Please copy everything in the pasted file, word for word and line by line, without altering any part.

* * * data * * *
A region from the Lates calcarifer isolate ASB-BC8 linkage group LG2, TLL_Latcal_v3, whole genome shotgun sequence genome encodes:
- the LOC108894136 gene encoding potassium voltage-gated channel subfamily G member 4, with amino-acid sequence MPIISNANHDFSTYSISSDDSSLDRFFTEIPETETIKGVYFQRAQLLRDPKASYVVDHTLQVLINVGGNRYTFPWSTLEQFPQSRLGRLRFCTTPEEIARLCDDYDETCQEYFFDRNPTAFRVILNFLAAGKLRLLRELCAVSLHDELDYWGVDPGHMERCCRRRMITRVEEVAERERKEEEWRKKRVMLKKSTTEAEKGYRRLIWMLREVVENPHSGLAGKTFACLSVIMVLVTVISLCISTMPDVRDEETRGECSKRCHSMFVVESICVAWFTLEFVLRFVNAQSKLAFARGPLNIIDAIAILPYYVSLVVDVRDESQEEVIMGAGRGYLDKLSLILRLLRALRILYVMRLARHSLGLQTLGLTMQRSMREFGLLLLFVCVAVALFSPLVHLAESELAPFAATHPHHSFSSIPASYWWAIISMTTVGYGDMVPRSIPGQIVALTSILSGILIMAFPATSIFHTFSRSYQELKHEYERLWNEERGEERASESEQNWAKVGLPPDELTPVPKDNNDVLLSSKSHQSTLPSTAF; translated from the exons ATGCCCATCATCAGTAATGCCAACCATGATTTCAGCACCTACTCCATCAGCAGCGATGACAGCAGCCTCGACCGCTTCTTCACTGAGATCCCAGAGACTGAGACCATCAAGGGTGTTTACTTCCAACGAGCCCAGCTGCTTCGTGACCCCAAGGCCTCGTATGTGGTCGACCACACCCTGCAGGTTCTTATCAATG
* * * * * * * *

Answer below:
A region from the Lates calcarifer isolate ASB-BC8 linkage group LG2, TLL_Latcal_v3, whole genome shotgun sequence genome encodes:
- the LOC108894136 gene encoding potassium voltage-gated channel subfamily G member 4, with amino-acid sequence MPIISNANHDFSTYSISSDDSSLDRFFTEIPETETIKGVYFQRAQLLRDPKASYVVDHTLQVLINVGGNRYTFPWSTLEQFPQSRLGRLRFCTTPEEIARLCDDYDETCQEYFFDRNPTAFRVILNFLAAGKLRLLRELCAVSLHDELDYWGVDPGHMERCCRRRMITRVEEVAERERKEEEWRKKRVMLKKSTTEAEKGYRRLIWMLREVVENPHSGLAGKTFACLSVIMVLVTVISLCISTMPDVRDEETRGECSKRCHSMFVVESICVAWFTLEFVLRFVNAQSKLAFARGPLNIIDAIAILPYYVSLVVDVRDESQEEVIMGAGRGYLDKLSLILRLLRALRILYVMRLARHSLGLQTLGLTMQRSMREFGLLLLFVCVAVALFSPLVHLAESELAPFAATHPHHSFSSIPASYWWAIISMTTVGYGDMVPRSIPGQIVALTSILSGILIMAFPATSIFHTFSRSYQELKHEYERLWNEERGEERASESEQNWAKVGLPPDELTPVPKDNNDVLLSSKSHQSTLPSTAF; translated from the exons ATGCCCATCATCAGTAATGCCAACCATGATTTCAGCACCTACTCCATCAGCAGCGATGACAGCAGCCTCGACCGCTTCTTCACTGAGATCCCAGAGACTGAGACCATCAAGGGTGTTTACTTCCAACGAGCCCAGCTGCTTCGTGACCCCAAGGCCTCGTATGTGGTCGACCACACCCTGCAGGTTCTTATCAATG